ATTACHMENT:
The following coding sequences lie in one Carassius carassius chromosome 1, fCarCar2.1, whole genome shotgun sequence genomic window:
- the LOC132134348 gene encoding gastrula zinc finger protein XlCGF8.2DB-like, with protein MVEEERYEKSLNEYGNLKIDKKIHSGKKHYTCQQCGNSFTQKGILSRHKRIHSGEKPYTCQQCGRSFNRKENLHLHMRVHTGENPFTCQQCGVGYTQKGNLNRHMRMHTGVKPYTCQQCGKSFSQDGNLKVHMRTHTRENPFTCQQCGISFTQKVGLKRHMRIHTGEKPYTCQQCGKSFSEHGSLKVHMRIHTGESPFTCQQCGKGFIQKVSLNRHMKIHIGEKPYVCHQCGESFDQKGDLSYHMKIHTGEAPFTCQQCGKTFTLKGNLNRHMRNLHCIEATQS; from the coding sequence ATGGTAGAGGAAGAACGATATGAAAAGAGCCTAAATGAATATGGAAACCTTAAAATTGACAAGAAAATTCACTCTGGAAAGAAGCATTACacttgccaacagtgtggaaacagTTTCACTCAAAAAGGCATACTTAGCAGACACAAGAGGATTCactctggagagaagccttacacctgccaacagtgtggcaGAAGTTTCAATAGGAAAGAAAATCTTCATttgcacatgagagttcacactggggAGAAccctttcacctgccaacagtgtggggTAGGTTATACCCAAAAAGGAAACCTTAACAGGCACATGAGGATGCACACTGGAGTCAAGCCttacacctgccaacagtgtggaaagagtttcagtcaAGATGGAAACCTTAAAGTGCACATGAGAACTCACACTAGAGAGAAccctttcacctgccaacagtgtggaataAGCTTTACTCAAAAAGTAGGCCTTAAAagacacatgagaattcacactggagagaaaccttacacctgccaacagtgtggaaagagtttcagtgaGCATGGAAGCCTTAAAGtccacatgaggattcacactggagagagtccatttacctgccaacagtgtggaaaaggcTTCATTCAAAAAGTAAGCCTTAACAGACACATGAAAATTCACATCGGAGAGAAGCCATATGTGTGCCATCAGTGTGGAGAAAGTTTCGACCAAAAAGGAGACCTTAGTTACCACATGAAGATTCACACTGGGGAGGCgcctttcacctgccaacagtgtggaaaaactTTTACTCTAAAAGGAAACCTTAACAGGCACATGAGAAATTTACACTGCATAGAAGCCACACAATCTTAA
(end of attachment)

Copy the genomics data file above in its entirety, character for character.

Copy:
The following coding sequences lie in one Carassius carassius chromosome 1, fCarCar2.1, whole genome shotgun sequence genomic window:
- the LOC132134348 gene encoding gastrula zinc finger protein XlCGF8.2DB-like, with protein MVEEERYEKSLNEYGNLKIDKKIHSGKKHYTCQQCGNSFTQKGILSRHKRIHSGEKPYTCQQCGRSFNRKENLHLHMRVHTGENPFTCQQCGVGYTQKGNLNRHMRMHTGVKPYTCQQCGKSFSQDGNLKVHMRTHTRENPFTCQQCGISFTQKVGLKRHMRIHTGEKPYTCQQCGKSFSEHGSLKVHMRIHTGESPFTCQQCGKGFIQKVSLNRHMKIHIGEKPYVCHQCGESFDQKGDLSYHMKIHTGEAPFTCQQCGKTFTLKGNLNRHMRNLHCIEATQS; from the coding sequence ATGGTAGAGGAAGAACGATATGAAAAGAGCCTAAATGAATATGGAAACCTTAAAATTGACAAGAAAATTCACTCTGGAAAGAAGCATTACacttgccaacagtgtggaaacagTTTCACTCAAAAAGGCATACTTAGCAGACACAAGAGGATTCactctggagagaagccttacacctgccaacagtgtggcaGAAGTTTCAATAGGAAAGAAAATCTTCATttgcacatgagagttcacactggggAGAAccctttcacctgccaacagtgtggggTAGGTTATACCCAAAAAGGAAACCTTAACAGGCACATGAGGATGCACACTGGAGTCAAGCCttacacctgccaacagtgtggaaagagtttcagtcaAGATGGAAACCTTAAAGTGCACATGAGAACTCACACTAGAGAGAAccctttcacctgccaacagtgtggaataAGCTTTACTCAAAAAGTAGGCCTTAAAagacacatgagaattcacactggagagaaaccttacacctgccaacagtgtggaaagagtttcagtgaGCATGGAAGCCTTAAAGtccacatgaggattcacactggagagagtccatttacctgccaacagtgtggaaaaggcTTCATTCAAAAAGTAAGCCTTAACAGACACATGAAAATTCACATCGGAGAGAAGCCATATGTGTGCCATCAGTGTGGAGAAAGTTTCGACCAAAAAGGAGACCTTAGTTACCACATGAAGATTCACACTGGGGAGGCgcctttcacctgccaacagtgtggaaaaactTTTACTCTAAAAGGAAACCTTAACAGGCACATGAGAAATTTACACTGCATAGAAGCCACACAATCTTAA